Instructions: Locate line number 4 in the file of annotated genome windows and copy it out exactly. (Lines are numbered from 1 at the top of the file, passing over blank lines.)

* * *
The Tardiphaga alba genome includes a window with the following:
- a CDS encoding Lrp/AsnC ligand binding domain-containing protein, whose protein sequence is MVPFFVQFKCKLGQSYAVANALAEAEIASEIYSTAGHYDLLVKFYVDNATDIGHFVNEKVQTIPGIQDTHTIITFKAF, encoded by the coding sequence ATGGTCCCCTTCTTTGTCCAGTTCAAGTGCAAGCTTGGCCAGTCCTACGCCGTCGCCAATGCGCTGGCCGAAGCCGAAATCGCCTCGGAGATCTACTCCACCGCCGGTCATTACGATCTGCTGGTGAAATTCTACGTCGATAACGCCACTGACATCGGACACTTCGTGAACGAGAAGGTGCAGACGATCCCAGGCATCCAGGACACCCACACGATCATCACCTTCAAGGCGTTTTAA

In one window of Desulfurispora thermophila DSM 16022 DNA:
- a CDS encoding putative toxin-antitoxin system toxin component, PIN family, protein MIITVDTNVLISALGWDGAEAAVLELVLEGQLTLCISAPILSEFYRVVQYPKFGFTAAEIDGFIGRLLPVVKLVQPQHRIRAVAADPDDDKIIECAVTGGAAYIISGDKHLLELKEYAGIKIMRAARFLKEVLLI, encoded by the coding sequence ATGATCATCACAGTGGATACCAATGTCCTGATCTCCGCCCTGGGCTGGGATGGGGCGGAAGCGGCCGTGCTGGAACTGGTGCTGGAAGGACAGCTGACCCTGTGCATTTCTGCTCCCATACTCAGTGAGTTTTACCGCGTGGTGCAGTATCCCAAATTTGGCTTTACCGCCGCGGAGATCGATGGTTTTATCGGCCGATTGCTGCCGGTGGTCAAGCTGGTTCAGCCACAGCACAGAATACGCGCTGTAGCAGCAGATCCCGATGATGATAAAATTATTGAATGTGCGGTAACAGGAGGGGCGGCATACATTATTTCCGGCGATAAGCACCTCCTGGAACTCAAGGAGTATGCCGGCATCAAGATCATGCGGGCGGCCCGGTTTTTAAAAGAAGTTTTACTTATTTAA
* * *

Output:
- a CDS encoding putative toxin-antitoxin system toxin component, PIN family, protein MIITVDTNVLISALGWDGAEAAVLELVLEGQLTLCISAPILSEFYRVVQYPKFGFTAAEIDGFIGRLLPVVKLVQPQHRIRAVAADPDDDKIIECAVTGGAAYIISGDKHLLELKEYAGIKIMRAARFLKEVLLI, encoded by the coding sequence ATGATCATCACAGTGGATACCAATGTCCTGATCTCCGCCCTGGGCTGGGATGGGGCGGAAGCGGCCGTGCTGGAACTGGTGCTGGAAGGACAGCTGACCCTGTGCATTTCTGCTCCCATACTCAGTGAGTTTTACCGCGTGGTGCAGTATCCCAAATTTGGCTTTACCGCCGCGGAGATCGATGGTTTTATCGGCCGATTGCTGCCGGTGGTCAAGCTGGTTCAGCCACAGCACAGAATACGCGCTGTAGCAGCAGATCCCGATGATGATAAAATTATTGAATGTGCGGTAACAGGAGGGGCGGCATACATTATTTCCGGCGATAAGCACCTCCTGGAACTCAAGGAGTATGCCGGCATCAAGATCATGCGGGCGGCCCGGTTTTTAAAAGAAGTTTTACTTATTTAA